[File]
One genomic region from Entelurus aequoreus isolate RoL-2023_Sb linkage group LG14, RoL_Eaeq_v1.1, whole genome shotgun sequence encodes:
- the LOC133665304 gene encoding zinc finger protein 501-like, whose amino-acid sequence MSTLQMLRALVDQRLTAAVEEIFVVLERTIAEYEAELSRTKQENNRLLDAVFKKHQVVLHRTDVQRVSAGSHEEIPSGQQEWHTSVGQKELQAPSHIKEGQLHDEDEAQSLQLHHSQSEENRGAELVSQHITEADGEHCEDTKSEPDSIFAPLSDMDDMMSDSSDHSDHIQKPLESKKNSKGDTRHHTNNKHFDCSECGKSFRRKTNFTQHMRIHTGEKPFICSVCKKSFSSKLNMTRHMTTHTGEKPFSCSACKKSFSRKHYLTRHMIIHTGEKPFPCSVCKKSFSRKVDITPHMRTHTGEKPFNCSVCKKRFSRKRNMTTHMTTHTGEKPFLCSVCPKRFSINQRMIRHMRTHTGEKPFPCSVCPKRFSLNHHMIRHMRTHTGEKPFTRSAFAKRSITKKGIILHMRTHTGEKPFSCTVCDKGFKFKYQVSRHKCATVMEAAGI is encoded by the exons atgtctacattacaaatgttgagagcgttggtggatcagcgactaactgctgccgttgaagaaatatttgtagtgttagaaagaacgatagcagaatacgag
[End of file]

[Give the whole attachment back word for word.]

One genomic region from Entelurus aequoreus isolate RoL-2023_Sb linkage group LG14, RoL_Eaeq_v1.1, whole genome shotgun sequence encodes:
- the LOC133665304 gene encoding zinc finger protein 501-like, whose amino-acid sequence MSTLQMLRALVDQRLTAAVEEIFVVLERTIAEYEAELSRTKQENNRLLDAVFKKHQVVLHRTDVQRVSAGSHEEIPSGQQEWHTSVGQKELQAPSHIKEGQLHDEDEAQSLQLHHSQSEENRGAELVSQHITEADGEHCEDTKSEPDSIFAPLSDMDDMMSDSSDHSDHIQKPLESKKNSKGDTRHHTNNKHFDCSECGKSFRRKTNFTQHMRIHTGEKPFICSVCKKSFSSKLNMTRHMTTHTGEKPFSCSACKKSFSRKHYLTRHMIIHTGEKPFPCSVCKKSFSRKVDITPHMRTHTGEKPFNCSVCKKRFSRKRNMTTHMTTHTGEKPFLCSVCPKRFSINQRMIRHMRTHTGEKPFPCSVCPKRFSLNHHMIRHMRTHTGEKPFTRSAFAKRSITKKGIILHMRTHTGEKPFSCTVCDKGFKFKYQVSRHKCATVMEAAGI is encoded by the exons atgtctacattacaaatgttgagagcgttggtggatcagcgactaactgctgccgttgaagaaatatttgtagtgttagaaagaacgatagcagaatacgag